Baltimore has especially struggled running inside the tackles. Football Outsiders' behind-the-paywall breakdown of adjusted line yards shows proficiency on the edges—usually attributed to stretch or toss plays on the outside. As the attempts move more toward the inside guards, however, the worse things get for Ravens running backs.

Having a flawed offensive line obviously affects Rice and how he's viewed from all perspectives. No running back is talented enough to be consistently productive when the big guys up front are allowing near-instant penetration. 

BALTIMORE, MD - SEPTEMBER 22:  Running back Bernard Pierce #30 of the Baltimore Ravens scores a touchdown in the second half against the Houston Texansat M&T Bank Stadium on September 22, 2013 in Baltimore, Maryland. The Ravens defeated the Texans 30-9.
Larry French/Getty Images

Still, Pierce's continued presence is more disconcerting than anything. Taking over the reins for the first time in his career last week, the second-year back rushed for 65 yards and a touchdown on 24 carries. Pierce's numbers weren't great, but he still ranked well inside the top 20 among starting running backs in Week 3. 

Any unquestioned starting running back, no matter how untalented nor how porous the offensive line, has value in fantasy football. Just ask those poor saps who spent their Sundays hoping for Vick Ballard to break out or watching Michael Turner fall on his face after a series of three-yard gains last season. If Rice were returning to a situation where he'd be getting a guaranteed 25 touches, fantasy owners would have little choice but to deploy him.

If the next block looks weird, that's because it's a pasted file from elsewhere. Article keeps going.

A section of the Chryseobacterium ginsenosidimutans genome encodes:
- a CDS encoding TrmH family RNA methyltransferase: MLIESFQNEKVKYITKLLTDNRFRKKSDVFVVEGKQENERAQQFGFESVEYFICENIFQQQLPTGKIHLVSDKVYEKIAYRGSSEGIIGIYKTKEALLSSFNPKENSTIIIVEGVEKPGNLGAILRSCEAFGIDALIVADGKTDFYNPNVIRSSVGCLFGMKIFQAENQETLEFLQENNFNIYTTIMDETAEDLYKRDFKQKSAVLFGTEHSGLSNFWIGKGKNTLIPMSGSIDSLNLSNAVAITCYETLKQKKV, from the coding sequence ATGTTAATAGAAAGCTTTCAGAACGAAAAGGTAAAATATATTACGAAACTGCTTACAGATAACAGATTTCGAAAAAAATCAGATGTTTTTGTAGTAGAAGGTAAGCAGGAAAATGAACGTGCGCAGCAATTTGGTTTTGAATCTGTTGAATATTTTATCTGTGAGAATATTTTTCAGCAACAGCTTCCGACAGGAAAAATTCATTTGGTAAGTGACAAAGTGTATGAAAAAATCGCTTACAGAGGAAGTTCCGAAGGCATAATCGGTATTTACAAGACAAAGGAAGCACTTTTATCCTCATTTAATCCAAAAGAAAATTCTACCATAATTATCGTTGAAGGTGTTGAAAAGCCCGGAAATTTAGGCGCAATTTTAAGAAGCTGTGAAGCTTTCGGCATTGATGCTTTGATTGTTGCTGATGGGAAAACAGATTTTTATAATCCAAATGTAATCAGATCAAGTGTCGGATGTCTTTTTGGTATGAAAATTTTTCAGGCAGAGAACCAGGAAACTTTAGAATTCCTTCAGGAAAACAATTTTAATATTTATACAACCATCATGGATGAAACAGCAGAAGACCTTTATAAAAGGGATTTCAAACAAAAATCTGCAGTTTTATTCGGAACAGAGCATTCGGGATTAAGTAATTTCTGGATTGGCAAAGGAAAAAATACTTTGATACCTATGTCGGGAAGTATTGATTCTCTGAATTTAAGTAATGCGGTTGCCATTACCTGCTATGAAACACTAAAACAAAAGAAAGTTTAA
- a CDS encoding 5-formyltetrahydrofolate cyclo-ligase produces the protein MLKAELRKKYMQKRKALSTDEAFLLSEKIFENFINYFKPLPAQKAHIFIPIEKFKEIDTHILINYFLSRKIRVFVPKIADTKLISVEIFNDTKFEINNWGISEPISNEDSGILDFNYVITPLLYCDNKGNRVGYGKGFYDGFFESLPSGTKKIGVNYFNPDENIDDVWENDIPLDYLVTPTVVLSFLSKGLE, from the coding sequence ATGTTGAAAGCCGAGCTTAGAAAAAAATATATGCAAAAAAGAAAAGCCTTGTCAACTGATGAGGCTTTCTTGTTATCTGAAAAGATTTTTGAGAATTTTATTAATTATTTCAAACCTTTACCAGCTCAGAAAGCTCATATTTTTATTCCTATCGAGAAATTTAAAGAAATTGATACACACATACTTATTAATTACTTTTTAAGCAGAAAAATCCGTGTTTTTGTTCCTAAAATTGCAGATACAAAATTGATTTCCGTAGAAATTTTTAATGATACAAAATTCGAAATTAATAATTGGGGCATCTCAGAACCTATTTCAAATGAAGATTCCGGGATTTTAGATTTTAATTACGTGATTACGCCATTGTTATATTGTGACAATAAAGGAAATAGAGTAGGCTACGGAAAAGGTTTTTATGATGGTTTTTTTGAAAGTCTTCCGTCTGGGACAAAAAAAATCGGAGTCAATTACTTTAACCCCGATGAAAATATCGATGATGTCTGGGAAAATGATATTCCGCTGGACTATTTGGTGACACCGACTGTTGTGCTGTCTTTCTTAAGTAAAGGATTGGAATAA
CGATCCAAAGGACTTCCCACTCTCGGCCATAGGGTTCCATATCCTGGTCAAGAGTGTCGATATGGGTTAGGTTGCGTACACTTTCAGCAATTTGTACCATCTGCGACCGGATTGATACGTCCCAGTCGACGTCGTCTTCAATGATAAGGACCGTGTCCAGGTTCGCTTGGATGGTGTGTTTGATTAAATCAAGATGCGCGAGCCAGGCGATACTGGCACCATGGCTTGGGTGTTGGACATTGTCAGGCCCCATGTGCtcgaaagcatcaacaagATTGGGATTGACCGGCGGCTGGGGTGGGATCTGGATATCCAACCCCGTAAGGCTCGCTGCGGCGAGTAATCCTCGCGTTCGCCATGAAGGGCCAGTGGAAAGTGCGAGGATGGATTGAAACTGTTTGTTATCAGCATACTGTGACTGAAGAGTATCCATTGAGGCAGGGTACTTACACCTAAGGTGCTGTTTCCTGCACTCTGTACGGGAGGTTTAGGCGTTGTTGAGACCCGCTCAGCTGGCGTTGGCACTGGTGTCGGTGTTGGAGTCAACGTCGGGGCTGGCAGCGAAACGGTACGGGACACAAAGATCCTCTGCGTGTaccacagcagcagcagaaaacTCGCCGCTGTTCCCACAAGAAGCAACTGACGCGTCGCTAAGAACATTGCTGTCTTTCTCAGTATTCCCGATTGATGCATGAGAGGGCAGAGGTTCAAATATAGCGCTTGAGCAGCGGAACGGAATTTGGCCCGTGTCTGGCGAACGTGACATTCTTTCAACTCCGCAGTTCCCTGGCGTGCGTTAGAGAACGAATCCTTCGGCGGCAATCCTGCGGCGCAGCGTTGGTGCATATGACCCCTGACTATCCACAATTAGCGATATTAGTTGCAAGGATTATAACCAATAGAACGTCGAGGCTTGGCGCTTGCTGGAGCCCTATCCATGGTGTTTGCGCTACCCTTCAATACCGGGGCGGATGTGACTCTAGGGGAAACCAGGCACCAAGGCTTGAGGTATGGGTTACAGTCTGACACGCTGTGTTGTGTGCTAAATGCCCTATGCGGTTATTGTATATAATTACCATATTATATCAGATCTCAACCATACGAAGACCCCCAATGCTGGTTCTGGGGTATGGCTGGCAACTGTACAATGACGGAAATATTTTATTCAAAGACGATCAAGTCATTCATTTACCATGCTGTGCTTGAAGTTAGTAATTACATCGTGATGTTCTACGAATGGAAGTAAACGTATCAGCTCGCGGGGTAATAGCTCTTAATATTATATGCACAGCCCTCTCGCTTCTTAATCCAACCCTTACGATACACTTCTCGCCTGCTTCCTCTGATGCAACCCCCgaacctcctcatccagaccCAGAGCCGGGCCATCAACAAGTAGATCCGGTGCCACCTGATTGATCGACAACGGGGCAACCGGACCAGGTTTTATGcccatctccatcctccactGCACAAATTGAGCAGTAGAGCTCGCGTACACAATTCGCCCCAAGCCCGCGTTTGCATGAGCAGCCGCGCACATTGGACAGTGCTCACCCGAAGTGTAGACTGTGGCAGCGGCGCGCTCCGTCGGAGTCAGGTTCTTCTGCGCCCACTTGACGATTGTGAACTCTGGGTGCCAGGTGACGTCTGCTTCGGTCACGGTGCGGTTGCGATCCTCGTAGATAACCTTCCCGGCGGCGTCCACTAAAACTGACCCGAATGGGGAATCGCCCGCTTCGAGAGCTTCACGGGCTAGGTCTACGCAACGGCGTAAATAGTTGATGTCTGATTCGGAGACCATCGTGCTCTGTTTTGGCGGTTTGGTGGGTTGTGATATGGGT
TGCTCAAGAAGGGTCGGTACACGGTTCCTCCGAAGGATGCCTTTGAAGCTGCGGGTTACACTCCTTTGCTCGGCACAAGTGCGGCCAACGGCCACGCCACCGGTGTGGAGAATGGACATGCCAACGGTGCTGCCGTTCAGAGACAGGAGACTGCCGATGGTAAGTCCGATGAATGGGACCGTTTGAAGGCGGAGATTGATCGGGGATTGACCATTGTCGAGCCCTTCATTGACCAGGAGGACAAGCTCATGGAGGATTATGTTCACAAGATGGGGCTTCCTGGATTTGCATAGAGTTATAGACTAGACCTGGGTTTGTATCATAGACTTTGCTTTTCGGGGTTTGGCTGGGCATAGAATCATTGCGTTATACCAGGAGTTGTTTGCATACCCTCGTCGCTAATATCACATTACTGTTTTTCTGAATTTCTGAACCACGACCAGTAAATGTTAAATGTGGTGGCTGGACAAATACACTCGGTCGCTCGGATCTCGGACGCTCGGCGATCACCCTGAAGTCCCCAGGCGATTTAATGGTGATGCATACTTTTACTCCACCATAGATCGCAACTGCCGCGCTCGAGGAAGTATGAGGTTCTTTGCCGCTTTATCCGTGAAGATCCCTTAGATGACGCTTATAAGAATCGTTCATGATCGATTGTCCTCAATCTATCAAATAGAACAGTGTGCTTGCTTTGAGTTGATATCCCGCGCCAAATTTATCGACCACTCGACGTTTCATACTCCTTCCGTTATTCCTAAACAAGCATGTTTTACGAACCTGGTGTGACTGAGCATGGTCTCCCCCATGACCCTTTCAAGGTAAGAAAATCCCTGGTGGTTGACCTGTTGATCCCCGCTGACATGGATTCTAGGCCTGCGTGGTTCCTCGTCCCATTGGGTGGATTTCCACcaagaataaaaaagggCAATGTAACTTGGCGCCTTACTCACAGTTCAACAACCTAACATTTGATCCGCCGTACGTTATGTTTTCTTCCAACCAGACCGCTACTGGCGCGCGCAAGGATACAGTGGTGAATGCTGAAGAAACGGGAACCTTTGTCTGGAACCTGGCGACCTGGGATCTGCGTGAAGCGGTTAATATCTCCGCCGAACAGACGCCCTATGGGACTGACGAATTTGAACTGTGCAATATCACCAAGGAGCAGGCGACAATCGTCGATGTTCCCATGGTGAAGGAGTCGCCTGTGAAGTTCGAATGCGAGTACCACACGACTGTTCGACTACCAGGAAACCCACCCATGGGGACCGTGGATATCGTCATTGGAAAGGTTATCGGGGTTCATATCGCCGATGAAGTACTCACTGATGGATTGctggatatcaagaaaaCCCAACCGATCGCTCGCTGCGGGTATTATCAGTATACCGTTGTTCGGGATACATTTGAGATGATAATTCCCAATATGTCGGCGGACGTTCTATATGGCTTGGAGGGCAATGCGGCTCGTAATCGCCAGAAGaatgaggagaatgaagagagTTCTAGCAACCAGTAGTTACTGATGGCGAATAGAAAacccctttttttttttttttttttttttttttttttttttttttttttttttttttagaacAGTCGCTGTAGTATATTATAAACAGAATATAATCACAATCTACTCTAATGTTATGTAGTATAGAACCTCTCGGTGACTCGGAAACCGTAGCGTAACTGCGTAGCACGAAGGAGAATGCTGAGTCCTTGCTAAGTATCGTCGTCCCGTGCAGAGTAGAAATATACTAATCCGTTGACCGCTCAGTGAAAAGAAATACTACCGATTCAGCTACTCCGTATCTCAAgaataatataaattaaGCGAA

Baltimore isn't such a situation.

Even before the injury, Pierce was obviously encroaching on Rice's carries early in the season—even more so than he did in 2012. Pierce had only three fewer carries in the Ravens' evisceration at the hands of Denver in Week 1 and actually received more work in Week 2, though Rice getting hurt had a bit to do with that.

December 9, 2012; Landover, MD, USA; Baltimore Ravens running backs Ray Rice (27) , Bernard Pierce (30) and Anthony Allen (35) walk onto the field prior to the game against the Washington Redskins at FedEx Field. Mandatory Credit: Evan Habeeb-USA TODAY Sp
Evan Habeeb-USA TODAY Sports

Rice has more value than Pierce because of ability to catch the ball out of the backfield, but this is a 50-50 timeshare. Pierce had 108 carries all of last season; he's already at 52. With the Ravens offensive line failing to open holes and Rice splitting carries, the scenarios where he'll recoup his Round 1 value are narrowing. 

Alas, it's equally hard justifying sitting your first pick in Week 4—especially when he's playing the Buffalo Bills. The Bills are giving up 155 rushing yards per game this season. It's only been by fluke that they're yet to allow a touchdown on the ground, making their mid-tier ranking against opposing rushers in fantasy misleading.

In other words: Something has to give here. Either the terrible Ravens offensive line will take advantage of the terrible Buffalo run defense, or vice versa. Or neither will happen, as both play just poorly enough to make everyone throw up their hands in disbelief.

What's clear is the following: Rice is a running back who runs behind a struggling offensive line, splits his carries down the middle and will be two weeks removed from a hip injury come Sunday.

Bills or not, ask yourself this: If his name wasn't Ray Rice, would you even think twice about starting him? Roster circumstances may dictate Rice getting the nod in your lineup this week, just don't be surprised if you're disappointed by the result.